Milnathort - an historic walk around the town.

We start our gentle stroll around the heart of Milnathort, at the northern end of South Street outside the United Free Church. This impressive landmark (situated on the corner of South Street and Church Street) was built in 1869 and was converted into residential flats in 2000. On the opposite side of South Street is an attractive, narrow lane; here you will find a house with a lintel date of 1692. Rather appropriately then, the shop on the corner sells antiques! Continuing our walk north, you can't miss Milnathort Town Hall, with its imposing clock steeple. The hall was opened in 1855 and is a great community asset, still regularly used for a wide variety of purposes. A police post and cells were originally accommodated in the hall, whilst the present ante-room was part of an earlier building which was utilised as a corn exchange. The hall is built over the Back Burn; this once ran across the road as a ford, prior to the construction of New Road.

To the right of the Town Hall, further along New Road, you will find The Thistle Hotel, one of the area's original Coaching Inns. During 1849, Mr. Stalker's coach, "The Lochleven Castle", was advertised as leaving Milnathort for Burntisland at 5am. To travel inside the coach, the princely sum for a single fare was 2 shillings; alternatively, you could economise and travel outside for a mere 1 shilling and 6 pence!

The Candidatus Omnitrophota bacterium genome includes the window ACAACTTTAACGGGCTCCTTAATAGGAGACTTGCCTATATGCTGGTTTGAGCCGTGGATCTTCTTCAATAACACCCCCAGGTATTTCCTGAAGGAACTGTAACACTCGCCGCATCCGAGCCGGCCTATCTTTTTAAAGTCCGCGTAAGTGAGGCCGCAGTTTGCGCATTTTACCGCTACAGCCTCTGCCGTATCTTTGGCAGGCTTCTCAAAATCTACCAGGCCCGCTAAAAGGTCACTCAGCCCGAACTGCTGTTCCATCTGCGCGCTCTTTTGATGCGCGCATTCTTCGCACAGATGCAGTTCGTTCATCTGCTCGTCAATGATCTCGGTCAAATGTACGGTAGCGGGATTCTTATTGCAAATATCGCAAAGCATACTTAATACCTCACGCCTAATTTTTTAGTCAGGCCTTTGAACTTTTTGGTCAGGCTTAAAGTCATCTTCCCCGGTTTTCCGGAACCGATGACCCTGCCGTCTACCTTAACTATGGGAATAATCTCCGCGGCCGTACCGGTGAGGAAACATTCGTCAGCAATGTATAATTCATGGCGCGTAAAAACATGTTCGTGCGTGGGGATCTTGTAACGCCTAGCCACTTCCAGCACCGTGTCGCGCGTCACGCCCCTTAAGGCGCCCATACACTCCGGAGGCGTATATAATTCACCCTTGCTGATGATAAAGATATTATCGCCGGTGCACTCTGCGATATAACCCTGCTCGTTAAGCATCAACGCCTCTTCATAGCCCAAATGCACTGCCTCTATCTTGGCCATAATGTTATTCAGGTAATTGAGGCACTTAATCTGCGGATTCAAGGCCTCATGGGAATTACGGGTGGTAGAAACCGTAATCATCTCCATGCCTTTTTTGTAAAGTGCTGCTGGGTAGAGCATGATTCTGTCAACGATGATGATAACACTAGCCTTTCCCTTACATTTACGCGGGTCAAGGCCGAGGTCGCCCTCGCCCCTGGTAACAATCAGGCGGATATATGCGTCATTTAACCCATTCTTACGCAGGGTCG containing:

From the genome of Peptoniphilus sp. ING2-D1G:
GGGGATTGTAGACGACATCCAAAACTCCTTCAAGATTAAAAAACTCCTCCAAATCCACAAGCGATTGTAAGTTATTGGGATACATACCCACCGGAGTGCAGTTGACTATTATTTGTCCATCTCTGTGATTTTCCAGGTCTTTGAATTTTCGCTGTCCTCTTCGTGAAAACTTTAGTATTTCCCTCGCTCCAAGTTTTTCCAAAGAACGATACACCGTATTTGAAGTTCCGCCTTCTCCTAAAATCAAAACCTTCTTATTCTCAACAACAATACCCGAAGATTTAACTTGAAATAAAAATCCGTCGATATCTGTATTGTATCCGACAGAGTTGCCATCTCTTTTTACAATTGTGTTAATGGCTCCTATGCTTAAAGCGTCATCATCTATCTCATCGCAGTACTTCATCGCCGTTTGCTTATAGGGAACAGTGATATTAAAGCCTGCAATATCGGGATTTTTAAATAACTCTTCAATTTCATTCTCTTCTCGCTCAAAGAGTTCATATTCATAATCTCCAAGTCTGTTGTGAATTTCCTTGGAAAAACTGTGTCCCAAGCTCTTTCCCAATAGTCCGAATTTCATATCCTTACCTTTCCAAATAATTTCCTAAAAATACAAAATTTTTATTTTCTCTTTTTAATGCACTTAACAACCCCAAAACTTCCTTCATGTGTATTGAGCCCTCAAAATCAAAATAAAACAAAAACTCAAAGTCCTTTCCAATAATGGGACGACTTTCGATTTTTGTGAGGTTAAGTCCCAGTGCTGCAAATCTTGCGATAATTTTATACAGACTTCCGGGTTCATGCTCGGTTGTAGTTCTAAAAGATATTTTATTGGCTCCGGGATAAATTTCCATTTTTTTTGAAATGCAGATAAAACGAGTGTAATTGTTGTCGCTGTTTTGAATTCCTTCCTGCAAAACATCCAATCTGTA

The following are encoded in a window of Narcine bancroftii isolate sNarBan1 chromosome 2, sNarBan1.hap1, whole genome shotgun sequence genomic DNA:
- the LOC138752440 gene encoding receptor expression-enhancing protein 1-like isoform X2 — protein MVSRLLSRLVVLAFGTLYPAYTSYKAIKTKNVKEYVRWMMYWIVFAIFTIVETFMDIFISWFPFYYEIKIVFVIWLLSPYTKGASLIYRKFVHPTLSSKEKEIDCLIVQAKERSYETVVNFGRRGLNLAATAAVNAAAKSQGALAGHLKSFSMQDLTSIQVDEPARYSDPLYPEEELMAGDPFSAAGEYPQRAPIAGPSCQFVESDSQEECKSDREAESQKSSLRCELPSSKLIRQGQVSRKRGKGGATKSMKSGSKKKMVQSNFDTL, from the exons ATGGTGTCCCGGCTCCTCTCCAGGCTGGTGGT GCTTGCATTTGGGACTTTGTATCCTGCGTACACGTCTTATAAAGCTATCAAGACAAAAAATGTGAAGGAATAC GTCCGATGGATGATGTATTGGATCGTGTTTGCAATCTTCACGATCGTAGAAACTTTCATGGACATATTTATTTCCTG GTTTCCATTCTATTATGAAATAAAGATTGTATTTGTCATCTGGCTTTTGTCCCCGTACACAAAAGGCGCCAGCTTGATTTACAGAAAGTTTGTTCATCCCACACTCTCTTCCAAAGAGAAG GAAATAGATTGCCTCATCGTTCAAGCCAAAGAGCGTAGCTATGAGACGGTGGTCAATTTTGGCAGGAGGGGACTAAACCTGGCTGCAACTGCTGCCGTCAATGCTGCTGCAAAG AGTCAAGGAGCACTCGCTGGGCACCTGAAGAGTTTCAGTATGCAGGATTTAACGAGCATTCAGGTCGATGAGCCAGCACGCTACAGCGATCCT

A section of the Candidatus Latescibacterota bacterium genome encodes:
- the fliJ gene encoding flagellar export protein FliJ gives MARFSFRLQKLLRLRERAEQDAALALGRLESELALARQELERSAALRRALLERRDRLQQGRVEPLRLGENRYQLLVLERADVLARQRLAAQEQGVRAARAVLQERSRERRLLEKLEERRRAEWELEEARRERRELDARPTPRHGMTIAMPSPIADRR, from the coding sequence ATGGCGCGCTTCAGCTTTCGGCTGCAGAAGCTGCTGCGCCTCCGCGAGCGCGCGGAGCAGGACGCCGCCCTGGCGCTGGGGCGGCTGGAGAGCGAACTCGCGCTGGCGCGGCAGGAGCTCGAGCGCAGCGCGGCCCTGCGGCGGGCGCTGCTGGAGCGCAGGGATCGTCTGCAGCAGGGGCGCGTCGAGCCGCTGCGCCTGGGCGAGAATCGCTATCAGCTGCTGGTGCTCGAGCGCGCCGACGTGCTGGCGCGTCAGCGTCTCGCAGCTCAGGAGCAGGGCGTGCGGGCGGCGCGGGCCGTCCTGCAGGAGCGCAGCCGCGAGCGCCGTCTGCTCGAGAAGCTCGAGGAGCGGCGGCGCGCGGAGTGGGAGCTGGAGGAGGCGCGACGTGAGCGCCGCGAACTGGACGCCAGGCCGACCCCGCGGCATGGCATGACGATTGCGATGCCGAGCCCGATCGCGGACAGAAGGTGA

Walk back to the Town Hall, which is situated on the corner of New Road and Westerloan. Stroll up Westerloan to visit the Cross Keys Inn, where you will find the date 1792 on its lintel. Continue to walk up the steep hill (Ba'Hill, Bael's Hill or Bahill's Braes) and at the top you will find the Parish Kirk of Orwell, built in 1729. Back then it was just a rectangular building with an earthen floor, tiny windows, a small belfry and a high pulpit in the middle. Even although the sermons often lasted over two hours, there was no seating!

Return to the foot of Westerloan (as the weary parishioners no doubt gladly did after attending church) and you will find Back Loan which runs behind the Town Hall and parallel with New Road. This was once part of the Stage Coaches' Great North Route. It ran by the N.E. side of the hall, fording the Back Burn. Walk along Back Loan and you will find several cottages bearing lintel dates from 1688 to 1750. The first one on the left was Milnathort's original Ale and Porter House.

Adapted from the writings of Mrs Nan Walker, as published by the Kinross Historical Society in 1980.
Return to the page

Click here to close this window